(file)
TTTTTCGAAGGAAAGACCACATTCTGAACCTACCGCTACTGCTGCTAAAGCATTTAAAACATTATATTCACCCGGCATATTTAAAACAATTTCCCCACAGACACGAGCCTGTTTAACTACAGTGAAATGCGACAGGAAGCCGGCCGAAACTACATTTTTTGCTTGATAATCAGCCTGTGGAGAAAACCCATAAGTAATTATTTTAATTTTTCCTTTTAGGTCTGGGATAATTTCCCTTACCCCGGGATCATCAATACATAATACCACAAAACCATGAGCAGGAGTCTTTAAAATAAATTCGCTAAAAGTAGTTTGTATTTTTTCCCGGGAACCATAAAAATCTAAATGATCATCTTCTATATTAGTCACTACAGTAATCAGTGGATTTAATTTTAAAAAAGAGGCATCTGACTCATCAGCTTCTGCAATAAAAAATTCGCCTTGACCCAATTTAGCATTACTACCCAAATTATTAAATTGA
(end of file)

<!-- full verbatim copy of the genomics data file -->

TTTTTCGAAGGAAAGACCACATTCTGAACCTACCGCTACTGCTGCTAAAGCATTTAAAACATTATATTCACCCGGCATATTTAAAACAATTTCCCCACAGACACGAGCCTGTTTAACTACAGTGAAATGCGACAGGAAGCCGGCCGAAACTACATTTTTTGCTTGATAATCAGCCTGTGGAGAAAACCCATAAGTAATTATTTTAATTTTTCCTTTTAGGTCTGGGATAATTTCCCTTACCCCGGGATCATCAATACATAATACCACAAAACCATGAGCAGGAGTCTTTAAAATAAATTCGCTAAAAGTAGTTTGTATTTTTTCCCGGGAACCATAAAAATCTAAATGATCATCTTCTATATTAGTCACTACAGTAATCAGTGGATTTAATTTTAAAAAAGAGGCATCTGACTCATCAGCTTCTGCAATAAAAAATTCGCCTTGACCCAATTTAGCATTACTACCCAAATTATTAAATTGA